The Rifles

The Rifles

by William T. Vollmann

The latest installment of Vollmann's seven-part epic chronicling the clash of Europeans and Native Americans in the New World. Volume six focuses on the white explorers of the mid-1800s, desperately dreaming of forging a Northwest passage.

  • Series: Seven Dreams
  • Language: English
  • Category: Fiction
  • Rating: 4.05
  • Pages: 432
  • Publish Date: April 1st 1995 by Penguin Books
  • Isbn10: 0140176233
  • Isbn13: 9780140176230

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Ice. Cold. A place so cold that I have not been; and I'm guessing you have not been either. Sir John Franklin went there four times, trying to find the Northwest Passage. The Author went there, I guess, for the existential experience. Franklin, long dead, listens to King Crimson and drinks Seven-Up. The author, pretentiously re-invented as Captain Subzero, impregnates 19th century Inuits. I wished he hadn't called himself Captain Subzero, but that's Vollmann. ----- ----- ----- ----- ----- The point is the cold. Because we don't know how cold it is. Because we don't know how cold it is. Because we don't know how cold it is.

Suppose you draw a straight line. Suppose that line breaks. Suppose that line is time. Suppose that time is a man-made object. The whole time I was reading, all I could think of was the straight line as I describe above, where time doesn't go forward, but takes a hiatus; humanity pushes that button, on or off and I am you, you are me, I am who I want to be.

...The basic theme of my book is one that you might disagree with as being too gloomy: that non-Inuit are rapidly and irrevocably destroying most Inuit lifeways, leaving in their wake welfare dependency, alcoholism, violence, gasoline sniffing, and an unbridgeable gap between older and younger people, and that within the next 20 years the Canadian Arctic will become so ecologically damaged (by, say, oil spills in Lancaster Sound, mining, bulldozing, etc.) as to finish the job. I go to the Arctic whenever I can, and want nothing better than that it be preserved for itself and for your use Yours sincerely, William T.

But this also means that these different worlds are also equally unreal, so I cant take anything too seriously. None of them take precedence over any others." "Later on, I began to realize that its pretty hard to know yourself, harder still harder to know the other, and whats hardest of all to know something that is really foreign." "People would be better off if they realized that their own particular world is not privileged. To have as many worlds as possible that are invested with interest or meaning is a way of making that point. You exclude all these people in all these different worlds. And, because it is his permeable self sleeping on the page, his past, his present and his fluid personality saturate the text. When one finds reviews of this novel that reference Bill's relationship with Reepah, and his child left up there, we know that the Reader lost his way. The prose is not always perfect, and he falls foul of a rather naïve Romanticism at times, slipping into evocations of the Woman and of sex which would not be out of place in a (rather experimental, I must admit) Mills&Boon novel.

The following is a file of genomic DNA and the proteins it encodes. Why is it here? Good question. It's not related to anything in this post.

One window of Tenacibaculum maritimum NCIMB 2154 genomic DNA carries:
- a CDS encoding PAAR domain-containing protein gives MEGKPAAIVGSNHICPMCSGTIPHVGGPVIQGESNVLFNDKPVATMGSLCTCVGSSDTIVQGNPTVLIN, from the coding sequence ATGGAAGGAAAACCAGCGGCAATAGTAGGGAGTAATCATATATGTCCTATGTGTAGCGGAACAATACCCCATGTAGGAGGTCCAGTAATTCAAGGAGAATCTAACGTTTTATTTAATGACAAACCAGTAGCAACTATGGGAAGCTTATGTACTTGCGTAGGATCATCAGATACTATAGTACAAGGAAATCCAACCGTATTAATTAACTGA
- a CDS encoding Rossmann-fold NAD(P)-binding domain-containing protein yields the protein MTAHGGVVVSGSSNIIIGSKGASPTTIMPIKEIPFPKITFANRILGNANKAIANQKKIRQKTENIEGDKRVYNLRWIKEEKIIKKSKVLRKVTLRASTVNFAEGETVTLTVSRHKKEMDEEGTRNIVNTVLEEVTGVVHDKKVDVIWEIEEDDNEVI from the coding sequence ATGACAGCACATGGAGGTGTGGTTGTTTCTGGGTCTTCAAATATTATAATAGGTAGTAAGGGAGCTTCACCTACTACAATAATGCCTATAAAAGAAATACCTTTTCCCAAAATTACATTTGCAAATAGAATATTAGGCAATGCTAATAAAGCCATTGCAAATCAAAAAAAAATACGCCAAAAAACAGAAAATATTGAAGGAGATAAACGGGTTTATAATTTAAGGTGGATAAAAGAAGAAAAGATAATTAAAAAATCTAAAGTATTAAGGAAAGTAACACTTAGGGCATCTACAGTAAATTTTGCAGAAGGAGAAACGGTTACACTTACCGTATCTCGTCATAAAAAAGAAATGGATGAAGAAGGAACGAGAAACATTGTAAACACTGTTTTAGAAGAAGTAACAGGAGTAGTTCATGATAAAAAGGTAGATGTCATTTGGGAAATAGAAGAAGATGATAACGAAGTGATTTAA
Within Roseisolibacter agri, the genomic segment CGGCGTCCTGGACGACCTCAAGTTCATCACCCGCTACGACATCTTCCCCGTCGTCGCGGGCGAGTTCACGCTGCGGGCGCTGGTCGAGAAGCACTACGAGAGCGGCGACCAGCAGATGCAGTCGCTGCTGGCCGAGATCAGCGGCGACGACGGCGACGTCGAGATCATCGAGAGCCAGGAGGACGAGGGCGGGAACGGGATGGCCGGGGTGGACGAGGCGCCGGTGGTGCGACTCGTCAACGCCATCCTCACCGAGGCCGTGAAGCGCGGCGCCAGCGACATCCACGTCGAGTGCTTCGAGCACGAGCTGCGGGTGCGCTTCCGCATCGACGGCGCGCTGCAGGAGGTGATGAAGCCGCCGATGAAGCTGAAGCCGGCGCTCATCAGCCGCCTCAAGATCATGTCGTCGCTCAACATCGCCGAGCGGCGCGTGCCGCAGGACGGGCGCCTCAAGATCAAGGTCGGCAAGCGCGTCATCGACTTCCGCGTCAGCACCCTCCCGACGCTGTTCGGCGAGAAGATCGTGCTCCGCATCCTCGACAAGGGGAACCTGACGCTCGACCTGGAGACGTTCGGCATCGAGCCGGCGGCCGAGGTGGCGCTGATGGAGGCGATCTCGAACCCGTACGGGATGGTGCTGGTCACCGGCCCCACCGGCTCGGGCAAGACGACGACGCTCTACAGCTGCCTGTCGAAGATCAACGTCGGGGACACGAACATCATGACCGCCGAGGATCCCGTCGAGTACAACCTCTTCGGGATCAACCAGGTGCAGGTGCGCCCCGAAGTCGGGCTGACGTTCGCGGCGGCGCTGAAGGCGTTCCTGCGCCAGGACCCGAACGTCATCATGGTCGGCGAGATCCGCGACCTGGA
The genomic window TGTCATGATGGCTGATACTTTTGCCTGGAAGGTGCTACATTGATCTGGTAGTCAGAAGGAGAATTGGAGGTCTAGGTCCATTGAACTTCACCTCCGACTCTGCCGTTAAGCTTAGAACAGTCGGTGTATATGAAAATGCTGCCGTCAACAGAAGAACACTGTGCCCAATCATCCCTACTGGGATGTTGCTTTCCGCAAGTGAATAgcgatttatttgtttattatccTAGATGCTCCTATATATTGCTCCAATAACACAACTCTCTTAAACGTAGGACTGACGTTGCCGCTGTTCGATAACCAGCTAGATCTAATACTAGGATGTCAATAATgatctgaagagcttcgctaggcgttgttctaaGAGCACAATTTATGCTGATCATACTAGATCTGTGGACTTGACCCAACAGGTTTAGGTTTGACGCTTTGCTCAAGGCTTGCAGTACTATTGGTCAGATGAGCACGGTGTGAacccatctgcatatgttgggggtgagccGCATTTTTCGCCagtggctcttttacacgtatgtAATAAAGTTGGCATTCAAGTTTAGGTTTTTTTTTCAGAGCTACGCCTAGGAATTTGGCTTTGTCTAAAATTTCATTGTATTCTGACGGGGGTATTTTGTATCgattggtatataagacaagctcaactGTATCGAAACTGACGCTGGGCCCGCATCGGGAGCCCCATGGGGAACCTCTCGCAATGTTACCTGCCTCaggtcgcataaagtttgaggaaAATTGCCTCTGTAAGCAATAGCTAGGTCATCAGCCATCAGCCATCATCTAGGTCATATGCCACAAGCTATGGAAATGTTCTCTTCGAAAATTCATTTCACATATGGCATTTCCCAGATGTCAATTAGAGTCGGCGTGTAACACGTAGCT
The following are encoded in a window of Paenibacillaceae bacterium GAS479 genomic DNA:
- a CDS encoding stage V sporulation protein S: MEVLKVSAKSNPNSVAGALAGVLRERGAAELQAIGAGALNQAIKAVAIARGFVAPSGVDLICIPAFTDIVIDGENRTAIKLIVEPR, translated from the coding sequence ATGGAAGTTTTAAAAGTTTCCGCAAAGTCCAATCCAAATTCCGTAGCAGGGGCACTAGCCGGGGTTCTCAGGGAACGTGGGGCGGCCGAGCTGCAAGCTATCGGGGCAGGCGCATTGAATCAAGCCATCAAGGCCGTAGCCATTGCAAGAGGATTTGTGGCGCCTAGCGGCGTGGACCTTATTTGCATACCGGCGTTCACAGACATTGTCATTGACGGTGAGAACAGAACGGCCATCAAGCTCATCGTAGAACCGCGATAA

So it is with an entire face-full of snowpack and sans eyebrows that I report back from the magnetic north pole that, hot shit damn, The Rifles was amazing. Considering that its page-count is at the very least the equal of all the historical jazz which, to me, interstitially pops up to remind us that we're aboard a ghost ship in the pack-ice and going nowhere but to cook up a First Mate and not much morethat means you took issue with more or less half of the book. The centerpiece here, undoubtedly, is Bill famously almost freezing to death at the pole; misguided, under-prepared, and just fucked a half-dozen ways to the day after Saturday. The whole section is in the clutch of his most bracing work and puts an asshole like Bear Grylls to shame. *** SOME THING'S NEED TO BE SAID A GR friend commented to me yesterday that "Vollmann can't write." Whatever. And it's not as if my friend is alone in this or not a fan of WTV. I get it: x has the biggest ____ because they have read ____ in the original ____ while studying at ____ with _____ as their _____. The more friends I meet on here, the more I recognize the correlation between our similar reading habits and mental disorders. Which is to say, don't be an asshole solely because you think your pain is original. Plus, I'm right there with you, as are likely more than half of your friend's list; in the trenches of pharmacopeia, chemical imbalance, anxiety, depression, phobia, hoodoo, and all-around bad mumbo jumbo.

Writing with No Distance From Your Subject In the last couple of years I've read a fair number of arctic and antarctic stories, including Christoph Ransmayr's well-reviewed 'Terrors of Ice and Darkness.' My wager is that when enough time has passed, many will fade away.

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